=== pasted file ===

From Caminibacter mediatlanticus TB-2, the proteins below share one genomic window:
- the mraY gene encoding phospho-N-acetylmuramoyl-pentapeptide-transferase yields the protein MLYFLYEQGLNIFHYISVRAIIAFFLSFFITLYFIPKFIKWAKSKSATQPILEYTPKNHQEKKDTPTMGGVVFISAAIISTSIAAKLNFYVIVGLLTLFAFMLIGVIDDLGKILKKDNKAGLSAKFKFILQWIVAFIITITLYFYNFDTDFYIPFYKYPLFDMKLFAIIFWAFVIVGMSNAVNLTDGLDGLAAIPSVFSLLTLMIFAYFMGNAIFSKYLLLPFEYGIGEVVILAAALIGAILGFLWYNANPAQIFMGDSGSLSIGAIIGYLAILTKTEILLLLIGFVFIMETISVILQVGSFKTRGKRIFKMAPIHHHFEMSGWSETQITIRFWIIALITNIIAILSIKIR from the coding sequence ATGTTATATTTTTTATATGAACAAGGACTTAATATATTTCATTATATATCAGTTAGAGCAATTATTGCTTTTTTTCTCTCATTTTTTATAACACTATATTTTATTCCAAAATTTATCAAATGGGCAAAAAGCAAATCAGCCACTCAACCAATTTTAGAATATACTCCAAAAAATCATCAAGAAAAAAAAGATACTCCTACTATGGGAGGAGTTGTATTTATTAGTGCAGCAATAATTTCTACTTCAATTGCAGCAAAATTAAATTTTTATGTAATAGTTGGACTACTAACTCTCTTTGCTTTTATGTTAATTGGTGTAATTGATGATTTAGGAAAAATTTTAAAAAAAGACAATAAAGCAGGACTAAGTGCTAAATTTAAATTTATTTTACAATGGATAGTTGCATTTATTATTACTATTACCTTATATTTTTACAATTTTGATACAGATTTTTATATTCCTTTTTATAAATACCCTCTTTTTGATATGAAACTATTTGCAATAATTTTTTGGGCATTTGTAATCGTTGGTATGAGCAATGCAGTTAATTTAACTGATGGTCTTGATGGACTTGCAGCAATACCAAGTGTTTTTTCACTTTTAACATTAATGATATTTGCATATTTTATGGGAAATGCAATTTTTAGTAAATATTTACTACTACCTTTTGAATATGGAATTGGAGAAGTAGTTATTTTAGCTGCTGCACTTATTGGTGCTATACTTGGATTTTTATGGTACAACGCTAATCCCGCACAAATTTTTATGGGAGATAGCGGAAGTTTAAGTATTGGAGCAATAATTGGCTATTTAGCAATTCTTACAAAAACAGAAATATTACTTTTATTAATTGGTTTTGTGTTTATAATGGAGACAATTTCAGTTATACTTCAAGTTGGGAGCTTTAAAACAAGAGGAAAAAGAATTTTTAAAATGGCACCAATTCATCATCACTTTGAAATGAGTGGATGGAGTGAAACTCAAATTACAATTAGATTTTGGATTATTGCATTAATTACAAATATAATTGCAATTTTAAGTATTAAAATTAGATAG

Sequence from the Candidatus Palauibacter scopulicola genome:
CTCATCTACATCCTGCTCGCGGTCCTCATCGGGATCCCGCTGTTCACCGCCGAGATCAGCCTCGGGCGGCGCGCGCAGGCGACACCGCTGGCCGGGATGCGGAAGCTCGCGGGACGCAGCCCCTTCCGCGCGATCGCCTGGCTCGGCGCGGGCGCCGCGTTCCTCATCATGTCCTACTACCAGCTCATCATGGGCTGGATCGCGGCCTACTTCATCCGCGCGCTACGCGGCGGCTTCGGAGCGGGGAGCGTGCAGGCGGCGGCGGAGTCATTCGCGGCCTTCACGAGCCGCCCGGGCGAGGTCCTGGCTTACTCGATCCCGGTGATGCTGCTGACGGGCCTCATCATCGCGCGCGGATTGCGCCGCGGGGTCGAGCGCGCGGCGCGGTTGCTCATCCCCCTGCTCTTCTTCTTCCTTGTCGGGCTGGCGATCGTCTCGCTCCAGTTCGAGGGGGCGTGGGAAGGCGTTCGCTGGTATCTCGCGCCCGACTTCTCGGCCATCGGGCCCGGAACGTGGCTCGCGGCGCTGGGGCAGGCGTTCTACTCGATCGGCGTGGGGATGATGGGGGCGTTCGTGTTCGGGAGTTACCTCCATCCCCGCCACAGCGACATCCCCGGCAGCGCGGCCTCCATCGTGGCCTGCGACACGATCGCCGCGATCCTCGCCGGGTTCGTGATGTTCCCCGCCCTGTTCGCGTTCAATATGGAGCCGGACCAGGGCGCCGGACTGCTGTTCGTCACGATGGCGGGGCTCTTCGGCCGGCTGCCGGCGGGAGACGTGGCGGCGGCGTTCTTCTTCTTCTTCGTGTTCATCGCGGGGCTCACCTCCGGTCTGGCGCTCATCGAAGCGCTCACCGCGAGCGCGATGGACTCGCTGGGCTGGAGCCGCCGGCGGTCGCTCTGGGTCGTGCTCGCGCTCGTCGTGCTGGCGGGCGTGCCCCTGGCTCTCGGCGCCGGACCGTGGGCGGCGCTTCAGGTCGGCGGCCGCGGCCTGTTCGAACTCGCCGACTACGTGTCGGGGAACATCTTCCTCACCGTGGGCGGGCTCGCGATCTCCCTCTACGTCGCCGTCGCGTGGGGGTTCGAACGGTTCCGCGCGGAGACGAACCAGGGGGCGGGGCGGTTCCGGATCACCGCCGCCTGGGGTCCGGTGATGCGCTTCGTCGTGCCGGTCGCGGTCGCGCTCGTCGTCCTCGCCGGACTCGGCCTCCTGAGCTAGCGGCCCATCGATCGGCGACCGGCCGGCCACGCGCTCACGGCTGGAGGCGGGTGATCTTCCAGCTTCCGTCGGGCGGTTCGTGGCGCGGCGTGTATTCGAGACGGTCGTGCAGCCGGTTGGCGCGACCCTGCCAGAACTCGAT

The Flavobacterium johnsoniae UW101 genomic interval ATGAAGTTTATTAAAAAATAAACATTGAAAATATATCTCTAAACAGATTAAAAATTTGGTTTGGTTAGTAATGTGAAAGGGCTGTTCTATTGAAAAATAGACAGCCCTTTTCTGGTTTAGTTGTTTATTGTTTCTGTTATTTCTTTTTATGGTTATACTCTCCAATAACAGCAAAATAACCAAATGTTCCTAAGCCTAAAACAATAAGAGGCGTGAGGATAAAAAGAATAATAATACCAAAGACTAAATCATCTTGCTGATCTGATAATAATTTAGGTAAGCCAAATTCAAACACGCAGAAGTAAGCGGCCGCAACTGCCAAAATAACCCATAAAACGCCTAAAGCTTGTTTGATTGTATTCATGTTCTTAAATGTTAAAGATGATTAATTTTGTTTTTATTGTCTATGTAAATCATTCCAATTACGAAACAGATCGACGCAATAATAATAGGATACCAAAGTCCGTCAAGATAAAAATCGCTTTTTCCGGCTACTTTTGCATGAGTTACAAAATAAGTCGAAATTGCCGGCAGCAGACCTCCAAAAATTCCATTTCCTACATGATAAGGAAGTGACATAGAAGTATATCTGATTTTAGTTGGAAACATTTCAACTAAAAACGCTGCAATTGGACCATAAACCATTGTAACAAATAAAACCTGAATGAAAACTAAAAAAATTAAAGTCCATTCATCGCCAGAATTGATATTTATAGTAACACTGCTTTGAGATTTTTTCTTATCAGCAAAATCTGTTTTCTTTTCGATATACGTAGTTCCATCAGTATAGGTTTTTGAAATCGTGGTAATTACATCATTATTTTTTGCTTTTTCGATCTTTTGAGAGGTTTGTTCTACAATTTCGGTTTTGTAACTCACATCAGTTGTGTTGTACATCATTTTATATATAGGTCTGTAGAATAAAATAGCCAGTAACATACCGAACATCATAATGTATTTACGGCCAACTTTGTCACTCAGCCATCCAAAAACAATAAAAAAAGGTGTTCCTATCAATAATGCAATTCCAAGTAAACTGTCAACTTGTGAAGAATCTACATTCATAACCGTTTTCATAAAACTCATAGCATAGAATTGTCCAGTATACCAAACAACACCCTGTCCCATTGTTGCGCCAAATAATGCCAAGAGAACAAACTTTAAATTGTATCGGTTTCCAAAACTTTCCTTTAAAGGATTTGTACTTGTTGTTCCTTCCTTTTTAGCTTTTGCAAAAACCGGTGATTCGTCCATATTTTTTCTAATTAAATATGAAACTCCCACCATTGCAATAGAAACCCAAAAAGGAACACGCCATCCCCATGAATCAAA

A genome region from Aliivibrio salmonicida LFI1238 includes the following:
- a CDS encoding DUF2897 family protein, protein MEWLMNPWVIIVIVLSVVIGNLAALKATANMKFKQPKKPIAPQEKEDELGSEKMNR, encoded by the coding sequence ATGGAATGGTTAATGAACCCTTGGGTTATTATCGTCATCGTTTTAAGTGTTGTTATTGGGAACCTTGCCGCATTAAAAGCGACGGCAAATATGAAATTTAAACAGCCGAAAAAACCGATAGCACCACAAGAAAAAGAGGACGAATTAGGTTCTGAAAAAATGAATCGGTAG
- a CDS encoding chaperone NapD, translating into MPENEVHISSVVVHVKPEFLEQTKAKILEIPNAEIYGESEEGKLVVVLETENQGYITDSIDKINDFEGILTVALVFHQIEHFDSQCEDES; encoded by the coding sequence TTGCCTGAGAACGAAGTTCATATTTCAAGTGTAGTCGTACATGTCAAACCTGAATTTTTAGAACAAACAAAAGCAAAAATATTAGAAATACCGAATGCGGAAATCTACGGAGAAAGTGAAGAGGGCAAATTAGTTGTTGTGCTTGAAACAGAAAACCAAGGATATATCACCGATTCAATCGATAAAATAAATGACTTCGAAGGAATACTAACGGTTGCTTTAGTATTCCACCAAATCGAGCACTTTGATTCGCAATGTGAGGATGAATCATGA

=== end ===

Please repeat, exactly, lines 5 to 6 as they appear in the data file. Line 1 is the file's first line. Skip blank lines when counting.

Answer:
The Flavobacterium johnsoniae UW101 genomic interval ATGAAGTTTATTAAAAAATAAACATTGAAAATATATCTCTAAACAGATTAAAAATTTGGTTTGGTTAGTAATGTGAAAGGGCTGTTCTATTGAAAAATAGACAGCCCTTTTCTGGTTTAGTTGTTTATTGTTTCTGTTATTTCTTTTTATGGTTATACTCTCCAATAACAGCAAAATAACCAAATGTTCCTAAGCCTAAAACAATAAGAGGCGTGAGGATAAAAAGAATAATAATACCAAAGACTAAATCATCTTGCTGATCTGATAATAATTTAGGTAAGCCAAATTCAAACACGCAGAAGTAAGCGGCCGCAACTGCCAAAATAACCCATAAAACGCCTAAAGCTTGTTTGATTGTATTCATGTTCTTAAATGTTAAAGATGATTAATTTTGTTTTTATTGTCTATGTAAATCATTCCAATTACGAAACAGATCGACGCAATAATAATAGGATACCAAAGTCCGTCAAGATAAAAATCGCTTTTTCCGGCTACTTTTGCATGAGTTACAAAATAAGTCGAAATTGCCGGCAGCAGACCTCCAAAAATTCCATTTCCTACATGATAAGGAAGTGACATAGAAGTATATCTGATTTTAGTTGGAAACATTTCAACTAAAAACGCTGCAATTGGACCATAAACCATTGTAACAAATAAAACCTGAATGAAAACTAAAAAAATTAAAGTCCATTCATCGCCAGAATTGATATTTATAGTAACACTGCTTTGAGATTTTTTCTTATCAGCAAAATCTGTTTTCTTTTCGATATACGTAGTTCCATCAGTATAGGTTTTTGAAATCGTGGTAATTACATCATTATTTTTTGCTTTTTCGATCTTTTGAGAGGTTTGTTCTACAATTTCGGTTTTGTAACTCACATCAGTTGTGTTGTACATCATTTTATATATAGGTCTGTAGAATAAAATAGCCAGTAACATACCGAACATCATAATGTATTTACGGCCAACTTTGTCACTCAGCCATCCAAAAACAATAAAAAAAGGTGTTCCTATCAATAATGCAATTCCAAGTAAACTGTCAACTTGTGAAGAATCTACATTCATAACCGTTTTCATAAAACTCATAGCATAGAATTGTCCAGTATACCAAACAACACCCTGTCCCATTGTTGCGCCAAATAATGCCAAGAGAACAAACTTTAAATTGTATCGGTTTCCAAAACTTTCCTTTAAAGGATTTGTACTTGTTGTTCCTTCCTTTTTAGCTTTTGCAAAAACCGGTGATTCGTCCATATTTTTTCTAATTAAATATGAAACTCCCACCATTGCAATAGAAACCCAAAAAGGAACACGCCATCCCCATGAATCAAA

A genome region from Aliivibrio salmonicida LFI1238 includes the following: